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My husband's (Robert Mason) Vietnam memoirs, Chickenhawk and Chickenhawk: Back In The World and my book, Recovering from the War, describe how we lived with Post-Traumatic Stress Disorder when it didn't have a name and wasn't supposed to exist. When Bob came back from his tour as a helicopter pilot in Vietnam (1st Cav, ‘65-’66), problems developed. We lived with PTSD for 14 years during which I felt there was something wrong with me because I couldn't make him happy. He thought he was crazy. We did not associate any of it with Vietnam.

In 1986, I began writing the book I wish had been available to me when my husband came back from Vietnam with Post-Traumatic Stress Disorder. As I researched Recovering From The War, I interviewed survivors of all types of trauma, developed a healing perspective on PTSD (all its symptoms are survival skills), read scientific papers and books on all types of trauma, and found help in 12 Step groups. Today my life contains a lot of serenity and peace, which I'd like to share.

Survivors of all kinds of trauma and their families have had similar experiences. My desire is to provide information which will keep other people from having to go through what we went through. I want everyone to know that it is normal to be affected by trauma. I am dedicated to writing about PTSD in a healing way, no matter what type of trauma is involved. Whether you lost a family member on Flight 800 or survived Hurricane Andrew, whether you have been a battered person, survived child sexual abuse, rape, fire, flood, or combat, everything I write is intended to help you recover. You did not deserve whatever you endured. You didn’t cause it even if other people blame you for it. It is normal to be affected by trauma, and you deserve to recover. I offer a wide variety of resources, because different people need different things to recover. Families are quite naturally affected by living with a trauma survivor, so I write for them too. I want to supply you with information about the normal effects of trauma up to and including PTSD. I also want to give you hope for recovery.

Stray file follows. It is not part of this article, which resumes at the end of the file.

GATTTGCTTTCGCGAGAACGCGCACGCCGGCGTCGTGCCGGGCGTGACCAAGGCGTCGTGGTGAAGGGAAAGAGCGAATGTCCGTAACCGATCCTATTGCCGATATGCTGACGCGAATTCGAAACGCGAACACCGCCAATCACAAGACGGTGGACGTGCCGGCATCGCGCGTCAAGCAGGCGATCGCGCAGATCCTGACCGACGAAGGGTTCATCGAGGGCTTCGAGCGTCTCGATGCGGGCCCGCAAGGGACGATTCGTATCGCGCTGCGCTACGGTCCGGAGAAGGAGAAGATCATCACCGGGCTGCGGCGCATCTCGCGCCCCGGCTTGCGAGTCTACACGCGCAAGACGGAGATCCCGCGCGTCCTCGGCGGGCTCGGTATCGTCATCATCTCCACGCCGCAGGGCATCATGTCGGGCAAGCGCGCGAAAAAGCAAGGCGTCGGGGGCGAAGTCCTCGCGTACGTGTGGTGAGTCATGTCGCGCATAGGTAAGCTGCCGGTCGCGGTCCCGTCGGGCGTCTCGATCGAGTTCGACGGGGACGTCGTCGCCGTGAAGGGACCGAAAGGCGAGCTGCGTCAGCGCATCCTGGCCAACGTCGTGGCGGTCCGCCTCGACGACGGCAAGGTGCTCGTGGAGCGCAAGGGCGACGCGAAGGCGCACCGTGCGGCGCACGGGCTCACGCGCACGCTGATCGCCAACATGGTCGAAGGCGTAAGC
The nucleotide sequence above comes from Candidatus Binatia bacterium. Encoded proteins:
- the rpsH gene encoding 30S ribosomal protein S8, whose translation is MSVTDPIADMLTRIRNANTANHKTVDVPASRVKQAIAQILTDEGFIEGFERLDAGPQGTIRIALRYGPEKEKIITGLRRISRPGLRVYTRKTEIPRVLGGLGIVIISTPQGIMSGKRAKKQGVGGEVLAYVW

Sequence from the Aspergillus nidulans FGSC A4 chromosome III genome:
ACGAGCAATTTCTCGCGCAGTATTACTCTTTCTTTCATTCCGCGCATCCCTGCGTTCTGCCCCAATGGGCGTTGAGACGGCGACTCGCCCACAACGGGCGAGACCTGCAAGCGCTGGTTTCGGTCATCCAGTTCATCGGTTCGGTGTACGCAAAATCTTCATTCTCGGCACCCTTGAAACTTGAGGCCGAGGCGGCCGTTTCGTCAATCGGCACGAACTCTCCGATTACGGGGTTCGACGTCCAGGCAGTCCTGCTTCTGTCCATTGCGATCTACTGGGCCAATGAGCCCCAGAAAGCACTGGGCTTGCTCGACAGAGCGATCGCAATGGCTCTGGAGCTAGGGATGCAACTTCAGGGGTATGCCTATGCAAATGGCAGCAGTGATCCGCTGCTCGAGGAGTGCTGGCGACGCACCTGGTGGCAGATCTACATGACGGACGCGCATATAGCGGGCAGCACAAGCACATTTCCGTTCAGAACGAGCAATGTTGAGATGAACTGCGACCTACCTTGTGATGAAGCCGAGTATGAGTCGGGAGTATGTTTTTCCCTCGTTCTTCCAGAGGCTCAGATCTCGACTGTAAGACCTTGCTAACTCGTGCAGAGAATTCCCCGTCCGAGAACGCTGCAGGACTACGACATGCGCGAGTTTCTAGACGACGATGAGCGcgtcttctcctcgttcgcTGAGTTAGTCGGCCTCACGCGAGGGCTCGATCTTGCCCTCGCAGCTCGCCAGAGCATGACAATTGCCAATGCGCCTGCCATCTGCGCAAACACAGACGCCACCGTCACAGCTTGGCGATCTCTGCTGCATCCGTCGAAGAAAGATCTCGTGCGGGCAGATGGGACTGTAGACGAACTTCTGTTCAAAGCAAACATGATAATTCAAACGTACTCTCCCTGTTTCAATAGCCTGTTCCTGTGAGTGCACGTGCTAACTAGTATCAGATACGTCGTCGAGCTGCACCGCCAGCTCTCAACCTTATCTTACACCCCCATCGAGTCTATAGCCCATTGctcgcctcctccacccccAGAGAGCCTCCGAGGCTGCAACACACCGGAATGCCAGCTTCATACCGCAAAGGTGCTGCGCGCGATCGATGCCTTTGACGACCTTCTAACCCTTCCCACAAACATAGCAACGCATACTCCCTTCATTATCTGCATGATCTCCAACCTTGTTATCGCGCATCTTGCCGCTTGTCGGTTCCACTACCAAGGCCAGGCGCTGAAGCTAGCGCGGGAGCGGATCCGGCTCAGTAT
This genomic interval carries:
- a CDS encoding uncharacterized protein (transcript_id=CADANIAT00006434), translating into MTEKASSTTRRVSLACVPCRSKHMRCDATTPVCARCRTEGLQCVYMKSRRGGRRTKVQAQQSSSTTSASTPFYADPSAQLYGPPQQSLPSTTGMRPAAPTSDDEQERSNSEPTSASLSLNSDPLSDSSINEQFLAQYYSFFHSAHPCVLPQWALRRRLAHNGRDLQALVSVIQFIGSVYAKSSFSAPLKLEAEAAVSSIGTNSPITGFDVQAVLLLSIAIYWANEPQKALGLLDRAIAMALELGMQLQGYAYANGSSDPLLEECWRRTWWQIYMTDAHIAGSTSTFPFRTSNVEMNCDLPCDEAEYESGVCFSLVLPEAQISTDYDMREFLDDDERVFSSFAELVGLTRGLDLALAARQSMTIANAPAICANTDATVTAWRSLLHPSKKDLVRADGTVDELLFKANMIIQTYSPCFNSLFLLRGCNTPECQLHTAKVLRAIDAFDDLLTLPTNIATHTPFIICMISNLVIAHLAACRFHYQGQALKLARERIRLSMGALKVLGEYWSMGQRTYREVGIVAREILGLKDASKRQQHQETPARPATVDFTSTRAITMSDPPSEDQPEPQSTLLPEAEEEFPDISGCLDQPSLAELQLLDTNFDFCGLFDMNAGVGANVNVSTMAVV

It is normal to be affected by trauma. Normal. Normal.

Developing PTSD is directly related to the amount of trauma that you experience as was shown in the National Vietnam Veterans Readjustment Study. PTSD is also affected by the meaning (or meaninglessness) of the events to the traumatized person. PTSD is worse when betrayal is involved. Human cruelty and neglect also increase its severity. Most people with PTSD do not know they have it, so they may use compulsive behavior to help them stay numb, everything from alcoholism to workaholism.

PTSD symptoms can occur for the first time, or reoccur, when you are triggered or re-triggered by personal stress, another trauma, or by events that remind you of the trauma. (Why the Gulf War was so hard on so many veterans.) If you thought you were over your PTSD, this doesn’t mean your previous therapy didn’t work, but that what worked then will work again. Traumatic events can’t be erased, so, in that sense, PTSD can’t be cured, but it can be helped. People with PTSD can live sane and happy lives. If they get re-triggered, they can find more help.

The symptoms of PTSD make sense as survivor skills in the context of trauma: get numb and you’ll survive. Become extremely alert and you’ll survive. Such survivor skills can, with the passage of time, become your biggest problems, but it is hard to let go of them because they kept you alive, not because you are weak or wicked or dumb.

I started the Post-Traumatic Gazette in 1995 for several reasons. I wanted to share what was working for us and for others. I follow new developments in the field of PTSD and wanted to write about them. I also wanted to write about recovering from PTSD in a way that was healing, based in personal experience, and would speak to survivors of all types of trauma and their families. The family system is directly impacted by PTSD. We are all in this together.